This past weekend was the 31st running of the Barkley Marathon. I won’t go into the history here, because there is a great documentary available on Netflix, and multiple youtube videos available. Plus, I like to think that, by not telling you about it, I’m helping to keep some mystery in the event. What I do want to talk about is the finish and how it should be a life lesson for everyone, regardless of hobby, career, or age. And just so we are clear, I am not a super experienced runner and I have zero business discussing race strategy or performance, so I won’t
The cutoff time for the Barkley is 60 hours. There is a route you must follow. The weather is always some variety of awful. This year, a runner (Gary Robbins, extreme badass and super impressive human, who I know zero about, aside from that he is Canadian and a superb grower of beard) got off course in the last loop, came in from the wrong direction (which alone would be an issue) and came in six seconds past the cutoff. His result was a DNF – Did Not Finish. And I think that’s a good thing. You can read more about it here. Watch the video at the end. Note how he handles everything. Strive to be more like Gary.
We are so much a world of “your best” and participation trophies. We want to make people happy, and give them awards based on effort, not results. We want to look at Gary Robbins and tell him he is a Barkley Finisher. But Laz (the race director… seriously, go watch a video. I’ll wait) didn’t, and we can’t. As a public school teacher, I want to give Laz a huge hug and tell him thank you. My students are often complaining about fairness, about people not caring about what they are going through. They want full credit for half-hearted late work. They want extra-credit when they didn’t do the original credit. They want 5th chances and hand-holding. They want an A they didn’t work for. Today, I got to show them the video of Gary touching the gate six seconds late. I got to tell my kids about the Barkley, and everything Gary had to go through from application process to race days. I got to tell them that he did not finish, that there are rules in this world that are unbendable. I got to tell them that one day they will meet their Laz, and that they will be better for it. You see, sometimes, a person’s best isn’t good enough, and we are failing these kids by not teaching them that. Sometimes, you can give every ounce of yourself, and it won’t be good enough. If you have a deadline, it doesn’t matter how stellar your work is if it’s a day late. Some days, your 100% will fall short, and you’ll be a puddle of a human for a while. Gary knows this, and I bet has no ill feelings towards Laz. As a runner, I know that Gary will not be a puddle for long. Just like all of us runners, he’ll learn from this experience, and come back fighting. And one of the reasons he’ll be able to rally is because of people like Laz, who put out an expectation and didn’t budge. We have to stop budging for our kids, or they won’t get up from their puddle.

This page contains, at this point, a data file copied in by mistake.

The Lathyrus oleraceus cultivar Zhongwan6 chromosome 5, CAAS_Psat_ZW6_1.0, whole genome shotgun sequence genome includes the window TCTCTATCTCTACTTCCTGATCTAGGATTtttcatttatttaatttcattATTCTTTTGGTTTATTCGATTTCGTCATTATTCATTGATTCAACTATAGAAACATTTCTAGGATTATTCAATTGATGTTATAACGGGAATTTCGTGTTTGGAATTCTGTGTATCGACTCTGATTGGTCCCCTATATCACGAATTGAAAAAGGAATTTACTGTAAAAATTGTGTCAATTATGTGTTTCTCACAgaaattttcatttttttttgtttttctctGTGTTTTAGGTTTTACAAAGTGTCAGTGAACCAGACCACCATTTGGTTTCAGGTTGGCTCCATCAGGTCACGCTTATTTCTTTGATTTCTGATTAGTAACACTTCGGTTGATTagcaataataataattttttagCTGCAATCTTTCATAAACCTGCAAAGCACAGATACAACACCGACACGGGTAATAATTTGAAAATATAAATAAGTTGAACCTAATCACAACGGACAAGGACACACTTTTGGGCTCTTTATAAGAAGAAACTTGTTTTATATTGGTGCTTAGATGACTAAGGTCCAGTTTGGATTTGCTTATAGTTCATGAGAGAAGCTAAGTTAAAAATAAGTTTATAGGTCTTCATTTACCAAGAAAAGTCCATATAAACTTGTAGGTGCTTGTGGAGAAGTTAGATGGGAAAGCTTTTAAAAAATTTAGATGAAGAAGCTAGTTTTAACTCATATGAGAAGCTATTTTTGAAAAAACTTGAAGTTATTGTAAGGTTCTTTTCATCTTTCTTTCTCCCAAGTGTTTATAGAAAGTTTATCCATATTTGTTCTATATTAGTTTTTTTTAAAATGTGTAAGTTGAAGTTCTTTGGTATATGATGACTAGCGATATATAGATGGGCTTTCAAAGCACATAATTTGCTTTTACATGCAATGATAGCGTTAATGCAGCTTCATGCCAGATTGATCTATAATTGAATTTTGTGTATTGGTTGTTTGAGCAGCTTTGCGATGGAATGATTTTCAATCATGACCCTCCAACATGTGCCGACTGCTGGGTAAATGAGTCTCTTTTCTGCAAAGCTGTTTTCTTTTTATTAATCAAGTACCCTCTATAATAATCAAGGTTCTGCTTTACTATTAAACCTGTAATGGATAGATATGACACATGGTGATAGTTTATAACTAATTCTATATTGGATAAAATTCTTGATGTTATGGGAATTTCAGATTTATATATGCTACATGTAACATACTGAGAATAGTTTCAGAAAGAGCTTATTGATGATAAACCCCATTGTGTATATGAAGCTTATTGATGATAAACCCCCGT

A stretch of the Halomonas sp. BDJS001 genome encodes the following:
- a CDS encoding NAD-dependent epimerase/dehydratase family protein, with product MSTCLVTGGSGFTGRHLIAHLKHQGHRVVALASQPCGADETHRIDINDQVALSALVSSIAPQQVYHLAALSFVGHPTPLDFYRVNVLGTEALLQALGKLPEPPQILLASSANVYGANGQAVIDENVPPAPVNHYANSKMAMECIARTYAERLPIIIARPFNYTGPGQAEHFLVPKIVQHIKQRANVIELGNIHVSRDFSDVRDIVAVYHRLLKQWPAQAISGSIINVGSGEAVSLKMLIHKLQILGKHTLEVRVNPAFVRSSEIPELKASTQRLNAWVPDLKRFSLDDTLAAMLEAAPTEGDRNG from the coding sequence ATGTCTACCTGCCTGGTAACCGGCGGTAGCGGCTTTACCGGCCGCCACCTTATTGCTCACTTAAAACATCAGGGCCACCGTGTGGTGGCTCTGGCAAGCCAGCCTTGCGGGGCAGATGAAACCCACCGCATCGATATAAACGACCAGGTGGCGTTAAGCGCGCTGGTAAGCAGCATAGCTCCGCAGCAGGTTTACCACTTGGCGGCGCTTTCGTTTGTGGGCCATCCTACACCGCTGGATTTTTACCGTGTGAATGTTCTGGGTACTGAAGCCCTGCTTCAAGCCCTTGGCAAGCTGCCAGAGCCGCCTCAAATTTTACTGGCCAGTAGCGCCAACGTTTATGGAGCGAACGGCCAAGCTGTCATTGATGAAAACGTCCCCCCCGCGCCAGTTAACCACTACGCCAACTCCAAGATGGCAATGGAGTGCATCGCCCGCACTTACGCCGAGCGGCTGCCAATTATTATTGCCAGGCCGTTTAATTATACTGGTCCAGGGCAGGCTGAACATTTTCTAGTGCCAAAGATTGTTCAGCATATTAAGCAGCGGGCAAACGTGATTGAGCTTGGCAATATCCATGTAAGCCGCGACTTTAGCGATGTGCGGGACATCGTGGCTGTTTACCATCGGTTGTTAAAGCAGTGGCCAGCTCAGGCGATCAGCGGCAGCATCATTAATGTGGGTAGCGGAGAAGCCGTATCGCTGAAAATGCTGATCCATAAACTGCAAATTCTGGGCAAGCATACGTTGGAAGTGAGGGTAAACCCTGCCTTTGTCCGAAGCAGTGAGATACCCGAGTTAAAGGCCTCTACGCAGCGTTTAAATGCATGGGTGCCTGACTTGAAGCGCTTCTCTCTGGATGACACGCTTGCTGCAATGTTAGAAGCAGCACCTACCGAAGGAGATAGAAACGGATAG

The last book we read with the Seniors, before graduation, is The Time Machine, by HG Wells. In it, the surface-dwelling race, the Eloi, appears to be of lower intelligence, despite their near perfect living conditions (lack of disease, lack of drought, lack of war, lack of natural disasters). The time traveller discovers that the utopian environment left the Eloi in a position with no struggle. They didn’t have to worry about food, or stress about politics, or fear the violence of war. What happened when they found a life of ease is that they regressed. They became weak of mind, and body. It is in the struggle that we grow. The fight is what brings evolution, and the challenge which brings enlightenment. When dealing with our youth, we need to be more like Laz. Our kids, you see, are forgetting how to struggle successfully. They are losing their fight. Without proper and purposeful struggle, they can’t grow. We have to stop holding their hands.
And to Gary, in case this goes viral and people miss the point of this post, you are amazing. You did brilliantly well. What impresses me most is your character in the face of something so deeply soul-shaking. You sir, are an amazing human. That, as an educator, is what I hope for all of my kids. Thank you for the life lesson.
You can read Gary’s initial thoughts on his finish on his blog. His words are beautiful and his attitude is admirable.
UPDATE* It’s been brought to my attention that portions of this could read as though I thought Gary was asking to be considered a finisher. That is not my belief, nor is it the case. As I discussed with my students, as we watched film of Gary’s collapse, he was the first to acknowledge that he got lost, and the finish didn’t count. That is the beauty of it. An athlete failed with grace and character. His failure does not detract from his accomplishments and experience on the trail. You can be a badass and a failure at the same time.